The increasing nationalization of U.S. Senate elections indicates Democrats will face a significant challenge to retain control of the Senate, according to an analysis of recent electoral trends.
Alan Abramowitz, a political science professor at Emory University and senior columnist for the University of Virginia’s Center for Politics, says that the Democrats "will find it difficult to offset these losses by picking up seats currently held by Republicans."
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Abramowitz’ analysis shows that when seats in the Senate shift from one party to the other they do so in one direction only, and that this trend has intensified in recent years.
In the most recent elections, it has been all one-sided shifts. In 2006 and 2008, all 14 party-seat switches were Republican controlled seats switching to Democratic control; in 2010, all 6 party-seat switches went from Democratic to Republican; in 2012, three of the four party-seat switches went from Republican to Democratic control.
This was not always the case, Abramowitz points out. In 1976, there were 14 party-seat switches. Seven switched from Democratic to Republican control, and seven switched from Republican to Democratic control.
The direction of the party-seat shift in 2014 is almost certain to go in the Republican’s direction. Larry Sabato’s Crystal Ball predicts that the Republicans will gain 4-8 seats, and Abramowitz’ own prediction says that Republicans have a 50-50 shot to gain more than 6 seats.
The question of whether the Democrats can manage to weather the storm and maintain control of the Senate could rest on their ability to offset their loss by taking back seats in states such as Kentucky and Georgia.
The recent partisan consistency in seat-switching makes this a long shot.
"While the average number of seats switching party control in recent elections has been close to the average of the last 50 years, the partisan consistency of those seat switches has been considerably greater than in the past," explains Abramowitz. "Between 2000 and 2012, almost 90 percent of seat switches in Senate elections were in a consistent partisan direction."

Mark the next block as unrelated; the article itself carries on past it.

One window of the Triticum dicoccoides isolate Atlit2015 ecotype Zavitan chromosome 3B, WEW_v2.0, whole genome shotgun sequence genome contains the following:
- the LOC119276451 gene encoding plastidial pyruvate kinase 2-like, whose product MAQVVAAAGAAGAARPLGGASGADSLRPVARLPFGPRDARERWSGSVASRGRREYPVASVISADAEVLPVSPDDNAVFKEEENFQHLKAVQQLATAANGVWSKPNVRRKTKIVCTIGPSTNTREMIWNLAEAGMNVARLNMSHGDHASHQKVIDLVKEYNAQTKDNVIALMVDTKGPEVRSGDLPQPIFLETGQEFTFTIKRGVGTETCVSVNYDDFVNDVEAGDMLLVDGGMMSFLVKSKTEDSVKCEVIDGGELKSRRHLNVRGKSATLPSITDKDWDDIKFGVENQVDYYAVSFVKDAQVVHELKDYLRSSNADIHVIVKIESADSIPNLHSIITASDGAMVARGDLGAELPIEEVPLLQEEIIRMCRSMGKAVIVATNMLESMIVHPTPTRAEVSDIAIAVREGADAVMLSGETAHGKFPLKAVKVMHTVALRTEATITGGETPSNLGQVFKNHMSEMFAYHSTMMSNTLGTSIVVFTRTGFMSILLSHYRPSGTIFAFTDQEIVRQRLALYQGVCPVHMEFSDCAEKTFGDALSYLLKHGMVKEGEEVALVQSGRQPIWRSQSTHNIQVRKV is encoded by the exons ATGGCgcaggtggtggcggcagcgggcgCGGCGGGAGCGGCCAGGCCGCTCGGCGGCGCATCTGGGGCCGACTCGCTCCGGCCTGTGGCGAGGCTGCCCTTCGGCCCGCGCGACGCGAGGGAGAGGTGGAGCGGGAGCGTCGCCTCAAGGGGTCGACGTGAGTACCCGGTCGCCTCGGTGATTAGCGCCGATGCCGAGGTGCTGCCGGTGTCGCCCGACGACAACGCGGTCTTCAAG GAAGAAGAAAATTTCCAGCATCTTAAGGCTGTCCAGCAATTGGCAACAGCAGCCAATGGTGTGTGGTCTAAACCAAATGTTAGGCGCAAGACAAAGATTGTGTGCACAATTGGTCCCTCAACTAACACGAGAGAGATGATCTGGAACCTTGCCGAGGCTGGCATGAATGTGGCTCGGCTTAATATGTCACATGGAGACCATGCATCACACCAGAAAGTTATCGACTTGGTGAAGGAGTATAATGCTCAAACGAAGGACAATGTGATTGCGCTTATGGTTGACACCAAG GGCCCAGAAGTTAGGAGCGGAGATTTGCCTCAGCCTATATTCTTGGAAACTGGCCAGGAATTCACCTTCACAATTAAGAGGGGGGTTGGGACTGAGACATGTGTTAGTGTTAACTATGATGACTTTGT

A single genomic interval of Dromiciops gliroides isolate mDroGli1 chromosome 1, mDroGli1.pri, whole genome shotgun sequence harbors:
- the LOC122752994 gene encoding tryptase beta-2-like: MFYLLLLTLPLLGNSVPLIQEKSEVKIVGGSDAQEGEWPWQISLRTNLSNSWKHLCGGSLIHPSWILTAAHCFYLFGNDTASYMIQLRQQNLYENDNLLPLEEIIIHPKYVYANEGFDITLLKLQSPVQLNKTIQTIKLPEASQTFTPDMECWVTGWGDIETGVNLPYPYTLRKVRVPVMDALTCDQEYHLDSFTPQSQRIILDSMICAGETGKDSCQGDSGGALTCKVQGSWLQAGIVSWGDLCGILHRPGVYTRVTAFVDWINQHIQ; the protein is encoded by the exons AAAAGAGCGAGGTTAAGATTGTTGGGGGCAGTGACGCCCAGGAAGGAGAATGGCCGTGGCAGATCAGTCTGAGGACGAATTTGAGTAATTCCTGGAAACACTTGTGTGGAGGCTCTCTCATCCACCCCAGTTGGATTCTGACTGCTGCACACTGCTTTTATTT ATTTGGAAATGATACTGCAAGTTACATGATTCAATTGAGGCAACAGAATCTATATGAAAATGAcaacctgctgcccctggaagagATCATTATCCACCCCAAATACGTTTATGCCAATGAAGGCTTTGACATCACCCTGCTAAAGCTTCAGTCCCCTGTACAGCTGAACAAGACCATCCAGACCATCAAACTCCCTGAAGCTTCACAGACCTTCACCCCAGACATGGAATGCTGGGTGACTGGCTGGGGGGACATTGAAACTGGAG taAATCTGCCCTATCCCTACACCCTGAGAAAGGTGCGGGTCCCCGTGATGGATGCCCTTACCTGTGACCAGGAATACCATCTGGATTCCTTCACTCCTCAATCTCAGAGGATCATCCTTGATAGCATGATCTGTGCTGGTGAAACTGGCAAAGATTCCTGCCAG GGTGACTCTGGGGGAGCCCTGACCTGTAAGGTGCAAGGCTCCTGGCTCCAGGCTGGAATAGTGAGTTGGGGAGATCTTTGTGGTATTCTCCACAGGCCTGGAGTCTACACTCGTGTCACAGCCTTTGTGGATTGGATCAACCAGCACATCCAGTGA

Abramowitz shows that voting decisions in Senate elections have become "increasingly influenced by opinions of the incumbent president’s performance."
"This relationship set a new record in 2012," writes Abramowitz. "Ninety percent of voters who approved of President Obama’s job performance voted for a Democratic Senate candidate while 82 percent of voters who disapproved of the president’s performance voted for a Republican Senate candidate."
This spells trouble for the Democrats’ chances in Kentucky and Georgia, where presidential approval sits at 34 percent and 44 percent, respectively.
Democrats may be overly enthusiastic about polling data that shows remarkably close races between Republican Sen. Mitch McConnell and his Democratic challenger Alison Lundergan Grimes as well as Democrat Michelle Nunn and whoever her Republican opponent turns out to be in Georgia.
"Kentucky hasn’t elected a Democrat to the Senate since 1992, and Barack Obama lost the state by 16 points in 2008 and 23 points in 2012," says Abramowitz. "The last Democratic presidential candidate to carry [Georgia] was Bill Clinton in 1992. Obama lost Georgia by five points in 2008 and eight points in 2012."
In Kentucky, Grimes is well aware that the more she can distance herself from Obama, the better. She recently stated that "no matter who the president is … I won’t answer to them."